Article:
Top Malaysian terrorist killed in Marawi clash

Former lecturer Mahmud Ahmad was tipped to become the ISIS point man in South-east Asia.
Former lecturer Mahmud Ahmad was tipped to become the ISIS point man in South-east Asia.

DNA test to be carried out on body; Philippine security forces on alert for revenge attacks

President Rodrigo Duterte said last night a top Malaysian militant tipped to become the point man of the Islamic State in Iraq and Syria (ISIS) terror group in South-east Asia was killed in overnight skirmishes in Marawi city.

"He was taken this afternoon," said Mr Duterte, of Mahmud Ahmad, 41, a former lecturer at Universiti Malaya.

"That completes the story," he added, referring to two other top militants, Isnilon Hapilon and Omarkhayam Maute, who were killed on Monday.

The duo, who plotted and led the attack on Marawi on May 23 with Mahmud, were killed by security forces. Military spokesman Restituto Padilla was quoted by the Philippine Daily Inquirer as confirming Mahmud's death.

"Hostages rescued know who he was and reported he was killed last night," he said.

He later told Agence France-Presse that a DNA test would be conducted on Mahmud's body.

Colonel Romeo Brawner, deputy commander of Joint Task Force Ranao, told reporters earlier in the day there was a "big possibility" Mahmud was among 20 gunmen killed in the latest fighting in Marawi.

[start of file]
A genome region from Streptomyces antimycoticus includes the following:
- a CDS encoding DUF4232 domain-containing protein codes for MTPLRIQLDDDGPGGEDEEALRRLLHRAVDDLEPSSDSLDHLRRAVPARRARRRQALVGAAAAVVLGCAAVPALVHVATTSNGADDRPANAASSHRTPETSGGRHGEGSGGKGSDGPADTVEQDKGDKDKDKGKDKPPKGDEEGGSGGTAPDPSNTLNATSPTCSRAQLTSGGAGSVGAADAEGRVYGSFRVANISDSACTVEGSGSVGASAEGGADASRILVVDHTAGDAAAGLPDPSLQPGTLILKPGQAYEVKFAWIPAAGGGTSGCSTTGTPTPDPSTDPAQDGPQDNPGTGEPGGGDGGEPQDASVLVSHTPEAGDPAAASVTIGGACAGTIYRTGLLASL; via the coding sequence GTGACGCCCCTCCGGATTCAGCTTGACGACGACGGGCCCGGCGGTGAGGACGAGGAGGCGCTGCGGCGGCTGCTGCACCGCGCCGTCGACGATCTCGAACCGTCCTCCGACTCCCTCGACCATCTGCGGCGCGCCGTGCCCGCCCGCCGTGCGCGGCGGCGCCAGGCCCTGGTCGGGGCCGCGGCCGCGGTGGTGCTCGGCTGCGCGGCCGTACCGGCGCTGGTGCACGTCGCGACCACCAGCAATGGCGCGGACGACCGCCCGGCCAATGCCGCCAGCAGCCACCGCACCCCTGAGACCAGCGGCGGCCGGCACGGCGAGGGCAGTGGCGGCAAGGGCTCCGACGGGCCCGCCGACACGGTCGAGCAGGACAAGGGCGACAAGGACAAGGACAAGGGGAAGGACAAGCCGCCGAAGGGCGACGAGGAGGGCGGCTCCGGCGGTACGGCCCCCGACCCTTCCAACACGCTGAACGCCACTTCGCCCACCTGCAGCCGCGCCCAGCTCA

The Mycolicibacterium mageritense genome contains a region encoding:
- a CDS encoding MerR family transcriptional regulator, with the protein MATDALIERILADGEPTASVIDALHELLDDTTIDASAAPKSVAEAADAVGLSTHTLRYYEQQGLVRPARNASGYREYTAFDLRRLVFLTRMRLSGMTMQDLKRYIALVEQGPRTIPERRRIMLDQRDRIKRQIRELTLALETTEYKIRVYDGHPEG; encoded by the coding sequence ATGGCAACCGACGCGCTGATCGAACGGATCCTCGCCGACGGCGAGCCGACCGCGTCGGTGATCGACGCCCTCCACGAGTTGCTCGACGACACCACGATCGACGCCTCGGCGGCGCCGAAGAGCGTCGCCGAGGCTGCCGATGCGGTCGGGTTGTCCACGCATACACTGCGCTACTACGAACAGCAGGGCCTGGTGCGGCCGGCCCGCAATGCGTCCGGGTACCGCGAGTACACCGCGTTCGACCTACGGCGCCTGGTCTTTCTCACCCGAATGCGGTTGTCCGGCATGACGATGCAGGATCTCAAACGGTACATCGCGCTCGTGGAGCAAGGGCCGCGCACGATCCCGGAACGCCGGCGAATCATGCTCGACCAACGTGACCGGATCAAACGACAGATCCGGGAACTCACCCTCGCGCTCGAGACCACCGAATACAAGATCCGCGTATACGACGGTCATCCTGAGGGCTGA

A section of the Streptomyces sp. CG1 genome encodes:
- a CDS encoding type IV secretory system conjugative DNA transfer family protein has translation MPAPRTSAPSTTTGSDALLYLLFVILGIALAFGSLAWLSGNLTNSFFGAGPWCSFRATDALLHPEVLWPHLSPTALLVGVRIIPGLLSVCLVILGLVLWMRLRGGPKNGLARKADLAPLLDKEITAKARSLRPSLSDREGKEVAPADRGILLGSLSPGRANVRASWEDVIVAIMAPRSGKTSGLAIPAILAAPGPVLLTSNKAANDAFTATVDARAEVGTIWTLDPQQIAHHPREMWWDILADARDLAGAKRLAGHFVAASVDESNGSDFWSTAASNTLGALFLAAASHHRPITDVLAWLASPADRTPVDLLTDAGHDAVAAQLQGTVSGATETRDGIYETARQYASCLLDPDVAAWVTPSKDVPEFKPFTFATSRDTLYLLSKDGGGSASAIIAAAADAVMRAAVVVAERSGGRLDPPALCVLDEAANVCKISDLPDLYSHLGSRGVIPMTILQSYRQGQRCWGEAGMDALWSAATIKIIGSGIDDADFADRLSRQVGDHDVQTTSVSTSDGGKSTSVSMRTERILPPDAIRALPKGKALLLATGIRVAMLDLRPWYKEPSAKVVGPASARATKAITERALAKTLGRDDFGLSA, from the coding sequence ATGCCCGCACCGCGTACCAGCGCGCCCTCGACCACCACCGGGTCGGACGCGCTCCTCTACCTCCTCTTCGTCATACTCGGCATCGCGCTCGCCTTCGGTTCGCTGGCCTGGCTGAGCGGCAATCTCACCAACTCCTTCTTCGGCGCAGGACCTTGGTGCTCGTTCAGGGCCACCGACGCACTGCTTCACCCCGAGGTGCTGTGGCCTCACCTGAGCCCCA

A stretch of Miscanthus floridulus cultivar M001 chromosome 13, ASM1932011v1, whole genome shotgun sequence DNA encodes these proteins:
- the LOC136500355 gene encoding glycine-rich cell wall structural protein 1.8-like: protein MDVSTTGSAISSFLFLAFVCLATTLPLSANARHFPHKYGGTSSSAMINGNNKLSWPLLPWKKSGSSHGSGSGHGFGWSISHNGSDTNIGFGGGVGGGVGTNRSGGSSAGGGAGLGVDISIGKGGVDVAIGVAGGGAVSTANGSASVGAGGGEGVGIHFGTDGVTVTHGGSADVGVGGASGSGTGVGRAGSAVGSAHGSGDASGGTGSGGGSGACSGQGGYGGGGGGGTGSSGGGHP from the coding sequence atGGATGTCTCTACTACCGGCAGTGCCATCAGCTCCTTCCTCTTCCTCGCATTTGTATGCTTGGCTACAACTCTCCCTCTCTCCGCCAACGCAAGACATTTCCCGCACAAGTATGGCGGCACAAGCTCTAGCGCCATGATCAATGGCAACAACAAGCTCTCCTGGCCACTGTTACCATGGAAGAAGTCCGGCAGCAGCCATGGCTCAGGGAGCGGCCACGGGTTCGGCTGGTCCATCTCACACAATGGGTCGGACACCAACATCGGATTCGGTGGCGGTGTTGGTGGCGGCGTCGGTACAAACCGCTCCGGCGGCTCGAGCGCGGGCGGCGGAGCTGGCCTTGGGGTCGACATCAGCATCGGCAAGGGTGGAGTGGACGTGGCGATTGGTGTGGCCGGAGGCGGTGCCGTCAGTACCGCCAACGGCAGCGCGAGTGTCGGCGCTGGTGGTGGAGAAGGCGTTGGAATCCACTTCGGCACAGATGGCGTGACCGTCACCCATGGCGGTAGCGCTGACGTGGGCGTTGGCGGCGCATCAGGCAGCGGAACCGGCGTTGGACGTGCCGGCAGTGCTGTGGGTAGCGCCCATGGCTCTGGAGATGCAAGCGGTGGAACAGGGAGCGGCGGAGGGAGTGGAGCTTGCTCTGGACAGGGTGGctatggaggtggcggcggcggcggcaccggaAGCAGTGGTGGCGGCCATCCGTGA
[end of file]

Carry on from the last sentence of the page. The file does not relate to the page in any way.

The conflict began when hundreds of militants stormed Marawi in May and held parts of it for months, in an audacious bid to turn the city into a "province" of ISIS.

More than 1,000 militants, government troops and civilians have been killed in the conflict.

Half of Marawi lies in ruins, levelled by air raids, artillery barrages and fierce urban fighting. About 400,000 have been displaced.

Some experts believe Mahmud may have already taken the helm of ISIS' South-east Asia wing, following the death on Monday of its Filipino leader Hapilon.

Mahmud, with help from Bahrumsyah, head of an ISIS combat unit in Syria, raised funds and recruited fighters for the attack on Marawi, according to the Jakarta-based Institute for Policy Analysis of Conflict.

Security expert Rommel Banlaoi, director of the Centre for Intelligence and National Security Studies, said Mahmud's death "would not mean the end of the ISIS threat in the Philippines because there are other high-value terrorists still active in Mindanao, not to mention foreign fighters from Indonesia and other parts of the world".

 

Dr Banlaoi agreed with the military's assessment that Mahmud "doesn't have a good track record when it comes to combat ability".

He cited Sabahan Mohammad Amin Baco, 31, and Malaysian municipal council worker Muhammad Joraimee Awang Raimee, 42, as bigger threats because of their combat experience and bomb-making skills.

Security forces in southern Mindanao island and in Manila were on high alert to pre-empt attacks by die-hard militants seeking revenge for the deaths of their leaders.

Major-General Padilla said Hapilon's and Mahmud's sympathisers could lay siege to another city or harass far-flung villages in Mindanao.

 
A version of this article appeared in the print edition of The Straits Times on October 20, 2017, with the headline 'Top Malaysian terrorist killed in Marawi clash'. Print Edition | Subscribe